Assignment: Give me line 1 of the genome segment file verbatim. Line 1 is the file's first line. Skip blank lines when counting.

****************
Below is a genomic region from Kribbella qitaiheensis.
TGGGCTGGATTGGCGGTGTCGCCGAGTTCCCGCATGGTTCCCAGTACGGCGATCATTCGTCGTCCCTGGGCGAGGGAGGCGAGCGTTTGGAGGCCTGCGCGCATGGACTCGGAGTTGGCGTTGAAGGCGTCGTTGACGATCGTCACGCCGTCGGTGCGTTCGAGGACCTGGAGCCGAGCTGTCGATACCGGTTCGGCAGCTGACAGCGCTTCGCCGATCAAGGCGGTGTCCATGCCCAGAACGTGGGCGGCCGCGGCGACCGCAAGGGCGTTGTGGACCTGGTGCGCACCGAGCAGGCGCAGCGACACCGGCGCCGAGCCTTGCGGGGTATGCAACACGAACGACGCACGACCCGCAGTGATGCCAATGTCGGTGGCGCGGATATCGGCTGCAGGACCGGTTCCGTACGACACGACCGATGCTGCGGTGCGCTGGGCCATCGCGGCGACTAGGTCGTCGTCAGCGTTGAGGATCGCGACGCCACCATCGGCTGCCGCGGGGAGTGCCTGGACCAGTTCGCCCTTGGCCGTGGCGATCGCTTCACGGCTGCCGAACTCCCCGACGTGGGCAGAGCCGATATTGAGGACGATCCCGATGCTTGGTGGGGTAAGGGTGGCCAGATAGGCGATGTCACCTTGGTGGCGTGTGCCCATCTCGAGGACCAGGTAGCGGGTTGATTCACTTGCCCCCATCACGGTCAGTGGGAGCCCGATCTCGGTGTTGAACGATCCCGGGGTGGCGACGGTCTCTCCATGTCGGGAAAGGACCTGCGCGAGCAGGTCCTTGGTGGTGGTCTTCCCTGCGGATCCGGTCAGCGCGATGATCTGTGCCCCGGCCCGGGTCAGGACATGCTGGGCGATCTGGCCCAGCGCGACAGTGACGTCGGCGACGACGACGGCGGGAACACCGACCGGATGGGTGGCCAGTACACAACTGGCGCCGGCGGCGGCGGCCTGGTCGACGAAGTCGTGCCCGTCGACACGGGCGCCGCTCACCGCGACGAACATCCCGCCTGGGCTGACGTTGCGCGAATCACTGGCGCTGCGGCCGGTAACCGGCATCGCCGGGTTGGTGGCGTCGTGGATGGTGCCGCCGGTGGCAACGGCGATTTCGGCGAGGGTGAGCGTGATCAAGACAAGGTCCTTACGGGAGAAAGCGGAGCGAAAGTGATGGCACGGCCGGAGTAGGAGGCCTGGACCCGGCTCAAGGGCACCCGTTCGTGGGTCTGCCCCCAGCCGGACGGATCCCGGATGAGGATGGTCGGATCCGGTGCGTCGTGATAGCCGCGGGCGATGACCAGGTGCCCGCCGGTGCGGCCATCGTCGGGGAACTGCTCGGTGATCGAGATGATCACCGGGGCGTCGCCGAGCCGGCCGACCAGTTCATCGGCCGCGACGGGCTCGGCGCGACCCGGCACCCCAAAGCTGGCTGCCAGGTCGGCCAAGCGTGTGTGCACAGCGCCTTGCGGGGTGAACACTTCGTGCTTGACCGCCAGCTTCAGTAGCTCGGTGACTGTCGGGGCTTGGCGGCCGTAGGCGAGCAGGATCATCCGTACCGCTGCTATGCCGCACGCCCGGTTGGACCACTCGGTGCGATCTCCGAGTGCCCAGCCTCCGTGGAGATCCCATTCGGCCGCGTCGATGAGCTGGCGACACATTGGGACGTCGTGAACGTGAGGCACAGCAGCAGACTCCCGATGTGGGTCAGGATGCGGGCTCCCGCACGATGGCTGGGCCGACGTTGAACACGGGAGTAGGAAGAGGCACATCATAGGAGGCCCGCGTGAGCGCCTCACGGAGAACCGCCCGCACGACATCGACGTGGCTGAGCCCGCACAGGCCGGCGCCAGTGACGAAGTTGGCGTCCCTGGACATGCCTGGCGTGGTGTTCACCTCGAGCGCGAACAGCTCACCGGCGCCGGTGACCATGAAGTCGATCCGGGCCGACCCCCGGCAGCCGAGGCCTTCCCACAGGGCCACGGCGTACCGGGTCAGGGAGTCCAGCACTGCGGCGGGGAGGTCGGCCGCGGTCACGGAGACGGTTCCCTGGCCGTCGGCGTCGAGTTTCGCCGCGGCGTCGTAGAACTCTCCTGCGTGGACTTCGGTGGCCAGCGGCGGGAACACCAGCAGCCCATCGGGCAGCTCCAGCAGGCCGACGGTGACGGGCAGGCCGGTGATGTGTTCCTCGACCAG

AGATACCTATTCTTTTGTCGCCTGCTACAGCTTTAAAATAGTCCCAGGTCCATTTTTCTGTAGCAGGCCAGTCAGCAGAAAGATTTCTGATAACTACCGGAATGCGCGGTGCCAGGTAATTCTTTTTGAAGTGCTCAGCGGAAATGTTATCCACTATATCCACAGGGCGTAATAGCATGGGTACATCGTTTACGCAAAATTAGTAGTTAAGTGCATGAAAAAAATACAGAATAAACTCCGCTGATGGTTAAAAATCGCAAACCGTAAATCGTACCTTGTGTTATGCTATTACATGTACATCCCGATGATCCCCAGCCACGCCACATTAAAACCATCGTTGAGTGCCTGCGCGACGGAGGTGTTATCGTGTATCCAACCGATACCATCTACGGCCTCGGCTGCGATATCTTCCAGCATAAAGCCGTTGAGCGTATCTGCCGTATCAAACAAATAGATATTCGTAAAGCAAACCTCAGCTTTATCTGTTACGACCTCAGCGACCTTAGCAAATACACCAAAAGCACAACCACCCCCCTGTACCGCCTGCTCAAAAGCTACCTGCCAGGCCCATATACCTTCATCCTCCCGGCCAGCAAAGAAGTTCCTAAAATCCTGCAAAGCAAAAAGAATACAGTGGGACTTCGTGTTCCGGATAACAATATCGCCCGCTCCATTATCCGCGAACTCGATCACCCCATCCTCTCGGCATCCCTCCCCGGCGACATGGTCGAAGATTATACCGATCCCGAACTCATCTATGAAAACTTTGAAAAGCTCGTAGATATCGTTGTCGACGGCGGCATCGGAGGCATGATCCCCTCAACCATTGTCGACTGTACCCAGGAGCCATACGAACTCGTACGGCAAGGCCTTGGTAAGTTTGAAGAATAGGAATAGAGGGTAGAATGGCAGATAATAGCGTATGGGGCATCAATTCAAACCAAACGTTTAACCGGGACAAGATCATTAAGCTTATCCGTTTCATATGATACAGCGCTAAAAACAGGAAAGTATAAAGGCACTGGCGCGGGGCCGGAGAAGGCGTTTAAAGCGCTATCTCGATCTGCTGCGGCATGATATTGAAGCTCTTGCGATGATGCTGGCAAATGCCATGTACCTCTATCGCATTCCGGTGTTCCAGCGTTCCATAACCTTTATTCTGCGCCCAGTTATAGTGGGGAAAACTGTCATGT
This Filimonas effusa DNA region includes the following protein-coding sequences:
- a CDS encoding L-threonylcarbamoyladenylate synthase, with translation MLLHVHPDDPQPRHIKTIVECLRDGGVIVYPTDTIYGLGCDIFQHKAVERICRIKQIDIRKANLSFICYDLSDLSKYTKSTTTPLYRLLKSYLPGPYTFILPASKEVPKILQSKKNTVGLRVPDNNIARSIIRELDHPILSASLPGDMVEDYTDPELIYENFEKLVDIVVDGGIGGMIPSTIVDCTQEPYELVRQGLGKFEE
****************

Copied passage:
Below is a genomic region from Kribbella qitaiheensis.